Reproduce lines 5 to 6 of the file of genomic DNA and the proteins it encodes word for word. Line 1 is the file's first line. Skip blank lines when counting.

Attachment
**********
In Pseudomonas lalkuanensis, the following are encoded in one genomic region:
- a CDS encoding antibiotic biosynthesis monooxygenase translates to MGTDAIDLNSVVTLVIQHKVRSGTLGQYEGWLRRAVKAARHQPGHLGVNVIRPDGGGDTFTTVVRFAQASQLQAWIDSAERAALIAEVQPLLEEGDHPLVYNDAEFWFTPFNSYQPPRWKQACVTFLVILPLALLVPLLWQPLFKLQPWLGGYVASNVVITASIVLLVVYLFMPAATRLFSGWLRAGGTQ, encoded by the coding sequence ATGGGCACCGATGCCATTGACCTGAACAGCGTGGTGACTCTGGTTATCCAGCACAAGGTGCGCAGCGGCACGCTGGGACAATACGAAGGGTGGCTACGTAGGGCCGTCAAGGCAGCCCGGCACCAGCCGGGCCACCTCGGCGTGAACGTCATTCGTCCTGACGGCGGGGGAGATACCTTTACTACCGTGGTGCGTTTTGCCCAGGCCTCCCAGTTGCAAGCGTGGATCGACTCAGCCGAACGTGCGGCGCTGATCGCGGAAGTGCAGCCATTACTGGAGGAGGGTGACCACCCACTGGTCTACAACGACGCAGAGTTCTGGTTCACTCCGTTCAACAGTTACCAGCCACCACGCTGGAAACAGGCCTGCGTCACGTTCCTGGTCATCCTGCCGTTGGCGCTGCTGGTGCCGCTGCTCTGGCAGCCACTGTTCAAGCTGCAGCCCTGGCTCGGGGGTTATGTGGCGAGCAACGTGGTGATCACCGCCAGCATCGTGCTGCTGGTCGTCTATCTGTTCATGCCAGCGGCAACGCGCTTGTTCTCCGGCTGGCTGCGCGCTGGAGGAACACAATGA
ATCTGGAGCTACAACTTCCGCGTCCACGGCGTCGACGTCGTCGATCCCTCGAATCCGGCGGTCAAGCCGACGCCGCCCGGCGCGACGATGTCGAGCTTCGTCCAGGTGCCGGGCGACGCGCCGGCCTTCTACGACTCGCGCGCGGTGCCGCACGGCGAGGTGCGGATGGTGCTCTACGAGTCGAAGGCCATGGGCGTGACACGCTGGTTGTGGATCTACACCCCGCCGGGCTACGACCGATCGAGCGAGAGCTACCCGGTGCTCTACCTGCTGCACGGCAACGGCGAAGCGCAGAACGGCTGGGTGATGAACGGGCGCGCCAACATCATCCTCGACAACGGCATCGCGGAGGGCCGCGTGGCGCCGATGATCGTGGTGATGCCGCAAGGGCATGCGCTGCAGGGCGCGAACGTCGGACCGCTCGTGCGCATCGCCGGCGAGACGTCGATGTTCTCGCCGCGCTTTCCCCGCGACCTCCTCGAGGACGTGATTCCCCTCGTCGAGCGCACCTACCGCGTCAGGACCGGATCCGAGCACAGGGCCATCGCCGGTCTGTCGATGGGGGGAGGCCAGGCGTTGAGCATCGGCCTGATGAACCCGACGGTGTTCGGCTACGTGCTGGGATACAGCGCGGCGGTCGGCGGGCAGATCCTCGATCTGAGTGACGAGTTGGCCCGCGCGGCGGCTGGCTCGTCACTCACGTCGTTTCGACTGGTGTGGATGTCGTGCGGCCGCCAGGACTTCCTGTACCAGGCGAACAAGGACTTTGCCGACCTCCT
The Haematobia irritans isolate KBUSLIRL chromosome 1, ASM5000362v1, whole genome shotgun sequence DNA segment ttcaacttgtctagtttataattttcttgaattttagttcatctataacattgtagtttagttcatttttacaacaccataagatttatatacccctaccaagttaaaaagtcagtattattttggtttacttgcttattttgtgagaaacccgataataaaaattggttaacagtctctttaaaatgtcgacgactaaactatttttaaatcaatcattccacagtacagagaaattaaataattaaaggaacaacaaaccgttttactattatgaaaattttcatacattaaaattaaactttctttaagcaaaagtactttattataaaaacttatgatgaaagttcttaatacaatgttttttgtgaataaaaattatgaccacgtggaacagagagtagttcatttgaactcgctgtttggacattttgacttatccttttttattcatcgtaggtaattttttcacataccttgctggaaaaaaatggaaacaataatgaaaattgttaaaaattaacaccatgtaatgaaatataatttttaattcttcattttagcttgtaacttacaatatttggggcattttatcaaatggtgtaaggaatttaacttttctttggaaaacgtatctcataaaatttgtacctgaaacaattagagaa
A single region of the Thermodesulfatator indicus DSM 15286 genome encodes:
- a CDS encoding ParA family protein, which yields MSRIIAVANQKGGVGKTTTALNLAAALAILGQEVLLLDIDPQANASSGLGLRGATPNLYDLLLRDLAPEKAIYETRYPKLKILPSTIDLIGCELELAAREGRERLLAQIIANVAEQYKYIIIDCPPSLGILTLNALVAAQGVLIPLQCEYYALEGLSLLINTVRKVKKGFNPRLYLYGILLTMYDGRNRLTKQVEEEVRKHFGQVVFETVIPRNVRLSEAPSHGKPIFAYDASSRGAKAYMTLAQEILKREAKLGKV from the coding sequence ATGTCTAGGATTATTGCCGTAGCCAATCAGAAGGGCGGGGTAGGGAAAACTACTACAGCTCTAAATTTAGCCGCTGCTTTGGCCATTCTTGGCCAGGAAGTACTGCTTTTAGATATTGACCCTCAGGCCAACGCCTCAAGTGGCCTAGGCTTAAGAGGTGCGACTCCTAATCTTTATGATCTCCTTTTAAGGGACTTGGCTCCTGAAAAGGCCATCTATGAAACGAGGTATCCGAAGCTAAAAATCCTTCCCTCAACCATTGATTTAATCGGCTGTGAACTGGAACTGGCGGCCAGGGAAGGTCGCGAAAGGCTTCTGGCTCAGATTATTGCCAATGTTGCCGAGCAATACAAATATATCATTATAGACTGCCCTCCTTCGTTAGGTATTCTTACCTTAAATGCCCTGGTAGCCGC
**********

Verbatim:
A single region of the Thermodesulfatator indicus DSM 15286 genome encodes:
- a CDS encoding ParA family protein, which yields MSRIIAVANQKGGVGKTTTALNLAAALAILGQEVLLLDIDPQANASSGLGLRGATPNLYDLLLRDLAPEKAIYETRYPKLKILPSTIDLIGCELELAAREGRERLLAQIIANVAEQYKYIIIDCPPSLGILTLNALVAAQGVLIPLQCEYYALEGLSLLINTVRKVKKGFNPRLYLYGILLTMYDGRNRLTKQVEEEVRKHFGQVVFETVIPRNVRLSEAPSHGKPIFAYDASSRGAKAYMTLAQEILKREAKLGKV from the coding sequence ATGTCTAGGATTATTGCCGTAGCCAATCAGAAGGGCGGGGTAGGGAAAACTACTACAGCTCTAAATTTAGCCGCTGCTTTGGCCATTCTTGGCCAGGAAGTACTGCTTTTAGATATTGACCCTCAGGCCAACGCCTCAAGTGGCCTAGGCTTAAGAGGTGCGACTCCTAATCTTTATGATCTCCTTTTAAGGGACTTGGCTCCTGAAAAGGCCATCTATGAAACGAGGTATCCGAAGCTAAAAATCCTTCCCTCAACCATTGATTTAATCGGCTGTGAACTGGAACTGGCGGCCAGGGAAGGTCGCGAAAGGCTTCTGGCTCAGATTATTGCCAATGTTGCCGAGCAATACAAATATATCATTATAGACTGCCCTCCTTCGTTAGGTATTCTTACCTTAAATGCCCTGGTAGCCGC